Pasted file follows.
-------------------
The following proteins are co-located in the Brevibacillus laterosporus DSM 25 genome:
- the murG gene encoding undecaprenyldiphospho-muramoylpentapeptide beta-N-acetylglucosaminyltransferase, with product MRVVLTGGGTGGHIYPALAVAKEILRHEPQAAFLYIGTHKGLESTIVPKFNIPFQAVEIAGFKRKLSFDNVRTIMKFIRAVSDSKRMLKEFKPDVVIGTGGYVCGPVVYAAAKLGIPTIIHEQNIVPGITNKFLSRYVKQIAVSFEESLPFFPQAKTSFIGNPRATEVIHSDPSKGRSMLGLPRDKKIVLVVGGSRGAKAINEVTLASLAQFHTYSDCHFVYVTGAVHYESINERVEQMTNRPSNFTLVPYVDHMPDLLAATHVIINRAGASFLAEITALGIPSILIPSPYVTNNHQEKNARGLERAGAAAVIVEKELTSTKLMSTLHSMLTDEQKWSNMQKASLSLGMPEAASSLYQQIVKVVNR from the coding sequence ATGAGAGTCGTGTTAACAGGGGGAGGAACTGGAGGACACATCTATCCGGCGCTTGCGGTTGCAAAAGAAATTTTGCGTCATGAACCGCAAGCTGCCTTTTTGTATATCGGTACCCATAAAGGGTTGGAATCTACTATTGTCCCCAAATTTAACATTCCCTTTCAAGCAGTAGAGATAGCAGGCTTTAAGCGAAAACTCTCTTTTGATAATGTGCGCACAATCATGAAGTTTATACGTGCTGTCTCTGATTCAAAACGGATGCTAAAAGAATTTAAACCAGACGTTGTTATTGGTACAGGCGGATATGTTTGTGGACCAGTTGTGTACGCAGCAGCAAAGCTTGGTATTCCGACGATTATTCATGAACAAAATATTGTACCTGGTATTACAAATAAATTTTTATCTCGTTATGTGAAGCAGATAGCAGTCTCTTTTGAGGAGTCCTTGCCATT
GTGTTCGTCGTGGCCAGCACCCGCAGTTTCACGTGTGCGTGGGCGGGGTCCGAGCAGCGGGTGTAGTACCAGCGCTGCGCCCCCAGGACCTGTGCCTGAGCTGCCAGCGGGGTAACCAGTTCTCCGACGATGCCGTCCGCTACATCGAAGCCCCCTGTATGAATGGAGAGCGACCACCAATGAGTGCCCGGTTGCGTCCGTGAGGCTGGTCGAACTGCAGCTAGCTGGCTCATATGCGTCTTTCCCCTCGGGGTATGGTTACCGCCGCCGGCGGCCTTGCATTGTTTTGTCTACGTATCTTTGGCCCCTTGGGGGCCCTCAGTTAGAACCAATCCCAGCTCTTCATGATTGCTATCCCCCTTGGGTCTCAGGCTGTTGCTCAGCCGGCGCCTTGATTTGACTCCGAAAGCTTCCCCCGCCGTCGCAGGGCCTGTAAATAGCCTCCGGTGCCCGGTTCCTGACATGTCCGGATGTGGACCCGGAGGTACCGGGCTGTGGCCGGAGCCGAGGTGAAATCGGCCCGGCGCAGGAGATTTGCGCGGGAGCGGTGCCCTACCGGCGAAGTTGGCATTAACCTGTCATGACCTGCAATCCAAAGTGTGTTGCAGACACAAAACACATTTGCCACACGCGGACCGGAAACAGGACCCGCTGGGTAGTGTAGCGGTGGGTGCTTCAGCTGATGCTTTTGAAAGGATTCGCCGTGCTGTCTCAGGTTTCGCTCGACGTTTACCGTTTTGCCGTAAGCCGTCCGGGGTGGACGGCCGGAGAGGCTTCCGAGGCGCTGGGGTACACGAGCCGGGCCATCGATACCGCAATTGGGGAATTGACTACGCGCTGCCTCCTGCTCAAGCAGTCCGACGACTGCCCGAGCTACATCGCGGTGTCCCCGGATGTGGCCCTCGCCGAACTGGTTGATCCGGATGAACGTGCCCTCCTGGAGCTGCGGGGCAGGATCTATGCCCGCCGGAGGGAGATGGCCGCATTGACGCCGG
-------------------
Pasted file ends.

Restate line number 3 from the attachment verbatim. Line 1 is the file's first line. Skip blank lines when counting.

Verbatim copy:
GTGTTCGTCGTGGCCAGCACCCGCAGTTTCACGTGTGCGTGGGCGGGGTCCGAGCAGCGGGTGTAGTACCAGCGCTGCGCCCCCAGGACCTGTGCCTGAGCTGCCAGCGGGGTAACCAGTTCTCCGACGATGCCGTCCGCTACATCGAAGCCCCCTGTATGAATGGAGAGCGACCACCAATGAGTGCCCGGTTGCGTCCGTGAGGCTGGTCGAACTGCAGCTAGCTGGCTCATATGCGTCTTTCCCCTCGGGGTATGGTTACCGCCGCCGGCGGCCTTGCATTGTTTTGTCTACGTATCTTTGGCCCCTTGGGGGCCCTCAGTTAGAACCAATCCCAGCTCTTCATGATTGCTATCCCCCTTGGGTCTCAGGCTGTTGCTCAGCCGGCGCCTTGATTTGACTCCGAAAGCTTCCCCCGCCGTCGCAGGGCCTGTAAATAGCCTCCGGTGCCCGGTTCCTGACATGTCCGGATGTGGACCCGGAGGTACCGGGCTGTGGCCGGAGCCGAGGTGAAATCGGCCCGGCGCAGGAGATTTGCGCGGGAGCGGTGCCCTACCGGCGAAGTTGGCATTAACCTGTCATGACCTGCAATCCAAAGTGTGTTGCAGACACAAAACACATTTGCCACACGCGGACCGGAAACAGGACCCGCTGGGTAGTGTAGCGGTGGGTGCTTCAGCTGATGCTTTTGAAAGGATTCGCCGTGCTGTCTCAGGTTTCGCTCGACGTTTACCGTTTTGCCGTAAGCCGTCCGGGGTGGACGGCCGGAGAGGCTTCCGAGGCGCTGGGGTACACGAGCCGGGCCATCGATACCGCAATTGGGGAATTGACTACGCGCTGCCTCCTGCTCAAGCAGTCCGACGACTGCCCGAGCTACATCGCGGTGTCCCCGGATGTGGCCCTCGCCGAACTGGTTGATCCGGATGAACGTGCCCTCCTGGAGCTGCGGGGCAGGATCTATGCCCGCCGGAGGGAGATGGCCGCATTGACGCCGG